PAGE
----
March 21, 2013

Building Resilient Communities through Small-Scale Living

To build safe, vibrant communities, there should be a continuous effort to promote sustainable methods within existing or newly developed neighborhoods. This focus on sustainable communities is centered around the idea of establishing better land-use efficiency, using alternative green construction and maximizing resources. One solution that has garnered attention is the concept of the Pocket Neighborhood

Developed by architect Ross Chaplin, these neighborhoods are clusters of neighborhood houses or apartments. Currently, there are several of these developments in the United States. A typical pocket neighborhood consists of eight to twelve households. These units are centered around an open space - a garden courtyard, a pedestrian street, a series of joined backyards or an alley. These units can be built in urban, suburban or rural areas. Such developments encourage resident interaction and stewardship in the neighborhood.

One element of the pocket neighborhood can be found in the first phase of a neighborhood revitalization project by the Newport News Redevelopment and Housing Authority. In developing the site plan for the first ten houses on a redeveloped block, NNRHA incorporated an alleyway that is only accessible by the homeowners. Backyard gates open into the shared alleyway, enabling the interaction of neighbors, particularly the children, without having to walk around the block. These new homes, as well as many of the new homes in the surrounding Madison Heights community, used VHDA mortgage financing.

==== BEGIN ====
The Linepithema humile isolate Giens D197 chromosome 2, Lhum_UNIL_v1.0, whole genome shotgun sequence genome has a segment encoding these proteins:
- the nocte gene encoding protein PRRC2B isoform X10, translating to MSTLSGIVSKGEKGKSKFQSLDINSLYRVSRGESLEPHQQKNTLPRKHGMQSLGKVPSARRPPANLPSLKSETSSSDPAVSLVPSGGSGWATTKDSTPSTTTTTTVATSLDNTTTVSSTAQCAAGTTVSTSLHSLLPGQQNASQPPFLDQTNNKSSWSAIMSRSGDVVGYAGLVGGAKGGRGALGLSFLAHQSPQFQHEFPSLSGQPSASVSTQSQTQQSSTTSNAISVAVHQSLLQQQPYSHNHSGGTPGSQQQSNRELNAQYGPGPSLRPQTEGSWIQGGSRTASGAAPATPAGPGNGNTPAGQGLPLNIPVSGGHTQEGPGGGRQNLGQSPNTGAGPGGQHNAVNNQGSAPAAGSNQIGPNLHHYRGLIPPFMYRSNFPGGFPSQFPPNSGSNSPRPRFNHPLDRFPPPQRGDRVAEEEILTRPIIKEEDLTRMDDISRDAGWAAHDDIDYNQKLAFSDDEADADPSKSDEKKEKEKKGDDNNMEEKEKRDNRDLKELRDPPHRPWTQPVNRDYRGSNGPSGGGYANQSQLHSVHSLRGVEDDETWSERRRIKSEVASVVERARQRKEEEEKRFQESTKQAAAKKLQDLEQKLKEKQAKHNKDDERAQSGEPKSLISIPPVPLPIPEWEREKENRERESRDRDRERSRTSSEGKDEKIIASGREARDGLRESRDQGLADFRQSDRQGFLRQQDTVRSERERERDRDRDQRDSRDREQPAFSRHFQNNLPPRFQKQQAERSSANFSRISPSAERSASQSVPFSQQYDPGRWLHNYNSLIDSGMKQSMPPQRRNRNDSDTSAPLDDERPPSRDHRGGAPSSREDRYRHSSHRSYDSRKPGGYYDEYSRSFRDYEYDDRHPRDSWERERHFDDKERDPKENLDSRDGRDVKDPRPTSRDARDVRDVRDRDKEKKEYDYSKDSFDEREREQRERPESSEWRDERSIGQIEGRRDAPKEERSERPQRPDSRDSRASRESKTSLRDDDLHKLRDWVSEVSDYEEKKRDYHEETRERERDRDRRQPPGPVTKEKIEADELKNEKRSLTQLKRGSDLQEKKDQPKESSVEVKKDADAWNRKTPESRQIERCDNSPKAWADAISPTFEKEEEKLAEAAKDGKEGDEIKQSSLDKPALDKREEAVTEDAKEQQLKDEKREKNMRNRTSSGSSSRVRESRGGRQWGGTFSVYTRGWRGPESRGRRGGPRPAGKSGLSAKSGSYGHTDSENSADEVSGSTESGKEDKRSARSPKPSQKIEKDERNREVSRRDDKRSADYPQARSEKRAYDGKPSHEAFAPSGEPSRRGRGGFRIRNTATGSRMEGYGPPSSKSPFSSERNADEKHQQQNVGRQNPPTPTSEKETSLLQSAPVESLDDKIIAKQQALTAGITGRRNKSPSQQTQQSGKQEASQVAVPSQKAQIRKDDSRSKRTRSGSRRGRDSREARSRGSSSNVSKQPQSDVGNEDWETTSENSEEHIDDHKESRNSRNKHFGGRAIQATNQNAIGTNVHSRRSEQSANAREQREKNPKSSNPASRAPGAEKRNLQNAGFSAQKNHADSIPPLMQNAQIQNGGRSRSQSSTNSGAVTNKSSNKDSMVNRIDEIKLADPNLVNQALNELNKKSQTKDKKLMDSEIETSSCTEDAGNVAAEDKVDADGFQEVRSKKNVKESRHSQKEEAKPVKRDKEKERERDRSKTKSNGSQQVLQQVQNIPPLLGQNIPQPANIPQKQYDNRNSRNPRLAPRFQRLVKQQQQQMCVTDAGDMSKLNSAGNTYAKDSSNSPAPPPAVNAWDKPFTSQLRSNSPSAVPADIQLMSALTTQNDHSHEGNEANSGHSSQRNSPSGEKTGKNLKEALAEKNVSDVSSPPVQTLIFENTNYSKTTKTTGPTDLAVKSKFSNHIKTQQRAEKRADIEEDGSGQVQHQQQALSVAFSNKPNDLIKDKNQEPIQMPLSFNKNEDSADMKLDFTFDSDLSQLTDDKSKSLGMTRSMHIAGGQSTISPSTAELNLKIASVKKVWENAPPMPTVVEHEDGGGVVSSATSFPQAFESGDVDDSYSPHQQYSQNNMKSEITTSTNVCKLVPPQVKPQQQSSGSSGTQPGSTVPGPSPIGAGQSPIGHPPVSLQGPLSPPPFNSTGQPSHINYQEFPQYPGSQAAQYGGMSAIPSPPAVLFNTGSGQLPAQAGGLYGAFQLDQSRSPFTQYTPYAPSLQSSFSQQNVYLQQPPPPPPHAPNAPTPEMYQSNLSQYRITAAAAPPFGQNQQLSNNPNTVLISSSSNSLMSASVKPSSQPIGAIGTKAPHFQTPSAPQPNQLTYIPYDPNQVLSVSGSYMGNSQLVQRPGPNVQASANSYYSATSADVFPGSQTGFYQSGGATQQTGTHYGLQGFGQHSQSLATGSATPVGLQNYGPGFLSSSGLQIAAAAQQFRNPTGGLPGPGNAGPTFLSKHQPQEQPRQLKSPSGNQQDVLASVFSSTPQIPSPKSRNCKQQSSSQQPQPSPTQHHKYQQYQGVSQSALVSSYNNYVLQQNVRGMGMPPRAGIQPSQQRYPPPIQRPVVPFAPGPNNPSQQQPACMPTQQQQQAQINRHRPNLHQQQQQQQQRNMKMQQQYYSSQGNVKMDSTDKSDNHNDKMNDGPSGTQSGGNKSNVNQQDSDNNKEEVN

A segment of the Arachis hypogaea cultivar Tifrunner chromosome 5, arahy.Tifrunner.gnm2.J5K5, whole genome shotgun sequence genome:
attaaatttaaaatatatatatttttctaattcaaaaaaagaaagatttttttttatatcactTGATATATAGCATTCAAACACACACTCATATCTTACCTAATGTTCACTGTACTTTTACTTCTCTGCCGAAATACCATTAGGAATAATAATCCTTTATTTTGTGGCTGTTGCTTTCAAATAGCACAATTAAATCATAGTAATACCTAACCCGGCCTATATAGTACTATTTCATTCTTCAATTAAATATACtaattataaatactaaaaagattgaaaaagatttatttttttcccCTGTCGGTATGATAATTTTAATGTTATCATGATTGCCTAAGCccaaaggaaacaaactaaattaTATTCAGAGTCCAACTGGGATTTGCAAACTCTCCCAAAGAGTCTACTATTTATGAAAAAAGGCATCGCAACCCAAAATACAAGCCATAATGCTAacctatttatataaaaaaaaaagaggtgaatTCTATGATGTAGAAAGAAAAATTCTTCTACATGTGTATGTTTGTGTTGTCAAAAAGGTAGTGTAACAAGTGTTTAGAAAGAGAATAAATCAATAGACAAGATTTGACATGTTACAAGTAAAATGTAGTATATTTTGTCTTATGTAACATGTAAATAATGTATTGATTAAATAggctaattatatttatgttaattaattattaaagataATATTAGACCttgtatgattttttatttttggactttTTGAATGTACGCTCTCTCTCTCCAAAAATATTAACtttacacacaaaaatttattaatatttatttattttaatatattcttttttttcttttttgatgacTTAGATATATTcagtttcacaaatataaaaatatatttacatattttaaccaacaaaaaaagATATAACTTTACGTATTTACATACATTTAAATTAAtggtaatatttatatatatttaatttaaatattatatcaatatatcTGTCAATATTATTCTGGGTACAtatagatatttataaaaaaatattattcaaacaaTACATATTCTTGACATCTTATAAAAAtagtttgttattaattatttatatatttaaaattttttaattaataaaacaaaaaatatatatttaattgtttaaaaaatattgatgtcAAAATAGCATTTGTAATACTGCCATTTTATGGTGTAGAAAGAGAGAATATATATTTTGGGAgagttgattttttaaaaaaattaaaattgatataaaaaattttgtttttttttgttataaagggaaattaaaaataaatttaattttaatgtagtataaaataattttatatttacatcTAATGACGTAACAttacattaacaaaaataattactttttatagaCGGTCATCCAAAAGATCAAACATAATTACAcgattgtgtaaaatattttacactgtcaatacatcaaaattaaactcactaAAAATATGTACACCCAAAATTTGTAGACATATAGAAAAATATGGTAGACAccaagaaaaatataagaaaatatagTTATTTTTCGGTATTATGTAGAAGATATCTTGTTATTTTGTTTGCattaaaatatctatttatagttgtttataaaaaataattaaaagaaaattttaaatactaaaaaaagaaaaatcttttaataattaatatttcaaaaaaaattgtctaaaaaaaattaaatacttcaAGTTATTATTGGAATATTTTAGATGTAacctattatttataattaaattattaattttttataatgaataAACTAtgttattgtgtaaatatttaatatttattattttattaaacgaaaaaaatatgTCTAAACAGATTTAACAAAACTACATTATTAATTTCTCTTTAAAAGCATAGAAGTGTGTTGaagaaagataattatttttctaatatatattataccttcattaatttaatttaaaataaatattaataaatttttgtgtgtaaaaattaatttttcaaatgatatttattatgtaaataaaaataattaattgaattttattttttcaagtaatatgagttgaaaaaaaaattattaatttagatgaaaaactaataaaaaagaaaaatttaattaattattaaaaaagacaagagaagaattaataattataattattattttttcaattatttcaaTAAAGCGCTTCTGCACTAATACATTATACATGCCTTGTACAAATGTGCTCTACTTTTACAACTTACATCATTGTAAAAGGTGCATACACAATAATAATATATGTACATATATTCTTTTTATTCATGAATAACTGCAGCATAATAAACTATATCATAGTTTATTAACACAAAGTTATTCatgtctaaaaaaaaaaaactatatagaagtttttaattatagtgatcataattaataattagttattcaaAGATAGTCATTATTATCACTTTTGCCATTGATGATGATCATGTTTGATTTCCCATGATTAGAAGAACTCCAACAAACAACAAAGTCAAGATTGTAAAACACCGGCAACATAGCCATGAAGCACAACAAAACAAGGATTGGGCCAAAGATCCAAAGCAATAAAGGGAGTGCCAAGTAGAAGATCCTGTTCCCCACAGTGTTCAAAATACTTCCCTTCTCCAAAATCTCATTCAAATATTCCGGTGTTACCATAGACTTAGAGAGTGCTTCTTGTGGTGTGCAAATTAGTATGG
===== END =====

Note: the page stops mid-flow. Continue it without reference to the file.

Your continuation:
To deal with the growing complexities within the housing environment, having a myriad of tools in the toolbox will continue to be important. A pocket neighborhood is one of many options that can help address sprawl while providing an element of privacy for residents. An important factor in creating this type of neighborhood may be reconfiguring existing zoning codes. 

Watch the video for a tour of Chaplin’s The Highlands at Langley development.
Where do you see opportunities to develop pocket neighborhoods?

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